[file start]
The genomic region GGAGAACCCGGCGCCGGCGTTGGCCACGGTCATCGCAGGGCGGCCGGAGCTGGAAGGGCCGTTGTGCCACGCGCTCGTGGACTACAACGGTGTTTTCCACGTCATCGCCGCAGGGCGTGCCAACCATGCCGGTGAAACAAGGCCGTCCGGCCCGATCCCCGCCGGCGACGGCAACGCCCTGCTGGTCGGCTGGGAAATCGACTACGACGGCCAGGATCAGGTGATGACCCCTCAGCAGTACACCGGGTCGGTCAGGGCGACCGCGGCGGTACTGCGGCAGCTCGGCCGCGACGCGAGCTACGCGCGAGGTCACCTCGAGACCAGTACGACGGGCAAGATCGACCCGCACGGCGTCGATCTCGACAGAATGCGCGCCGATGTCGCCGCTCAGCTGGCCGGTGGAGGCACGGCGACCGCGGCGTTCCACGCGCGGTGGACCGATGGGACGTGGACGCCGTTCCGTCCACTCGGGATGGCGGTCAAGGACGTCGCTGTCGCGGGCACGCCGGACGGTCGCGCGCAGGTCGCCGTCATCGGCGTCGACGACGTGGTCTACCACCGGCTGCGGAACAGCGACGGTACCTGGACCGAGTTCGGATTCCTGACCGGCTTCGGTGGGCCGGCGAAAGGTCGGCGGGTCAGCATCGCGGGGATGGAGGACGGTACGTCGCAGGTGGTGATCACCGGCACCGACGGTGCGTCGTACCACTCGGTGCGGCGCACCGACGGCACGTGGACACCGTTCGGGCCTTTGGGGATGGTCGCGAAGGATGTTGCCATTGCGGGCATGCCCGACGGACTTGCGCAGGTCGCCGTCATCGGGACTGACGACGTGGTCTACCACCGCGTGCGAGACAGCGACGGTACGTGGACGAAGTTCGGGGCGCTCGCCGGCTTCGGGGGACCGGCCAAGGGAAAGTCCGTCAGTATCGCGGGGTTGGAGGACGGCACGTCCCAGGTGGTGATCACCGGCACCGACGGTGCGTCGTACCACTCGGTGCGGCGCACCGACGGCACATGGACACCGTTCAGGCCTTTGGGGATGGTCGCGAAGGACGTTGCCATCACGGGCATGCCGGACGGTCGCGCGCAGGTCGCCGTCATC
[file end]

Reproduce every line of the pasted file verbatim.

The genomic region GGAGAACCCGGCGCCGGCGTTGGCCACGGTCATCGCAGGGCGGCCGGAGCTGGAAGGGCCGTTGTGCCACGCGCTCGTGGACTACAACGGTGTTTTCCACGTCATCGCCGCAGGGCGTGCCAACCATGCCGGTGAAACAAGGCCGTCCGGCCCGATCCCCGCCGGCGACGGCAACGCCCTGCTGGTCGGCTGGGAAATCGACTACGACGGCCAGGATCAGGTGATGACCCCTCAGCAGTACACCGGGTCGGTCAGGGCGACCGCGGCGGTACTGCGGCAGCTCGGCCGCGACGCGAGCTACGCGCGAGGTCACCTCGAGACCAGTACGACGGGCAAGATCGACCCGCACGGCGTCGATCTCGACAGAATGCGCGCCGATGTCGCCGCTCAGCTGGCCGGTGGAGGCACGGCGACCGCGGCGTTCCACGCGCGGTGGACCGATGGGACGTGGACGCCGTTCCGTCCACTCGGGATGGCGGTCAAGGACGTCGCTGTCGCGGGCACGCCGGACGGTCGCGCGCAGGTCGCCGTCATCGGCGTCGACGACGTGGTCTACCACCGGCTGCGGAACAGCGACGGTACCTGGACCGAGTTCGGATTCCTGACCGGCTTCGGTGGGCCGGCGAAAGGTCGGCGGGTCAGCATCGCGGGGATGGAGGACGGTACGTCGCAGGTGGTGATCACCGGCACCGACGGTGCGTCGTACCACTCGGTGCGGCGCACCGACGGCACGTGGACACCGTTCGGGCCTTTGGGGATGGTCGCGAAGGATGTTGCCATTGCGGGCATGCCCGACGGACTTGCGCAGGTCGCCGTCATCGGGACTGACGACGTGGTCTACCACCGCGTGCGAGACAGCGACGGTACGTGGACGAAGTTCGGGGCGCTCGCCGGCTTCGGGGGACCGGCCAAGGGAAAGTCCGTCAGTATCGCGGGGTTGGAGGACGGCACGTCCCAGGTGGTGATCACCGGCACCGACGGTGCGTCGTACCACTCGGTGCGGCGCACCGACGGCACATGGACACCGTTCAGGCCTTTGGGGATGGTCGCGAAGGACGTTGCCATCACGGGCATGCCGGACGGTCGCGCGCAGGTCGCCGTCATC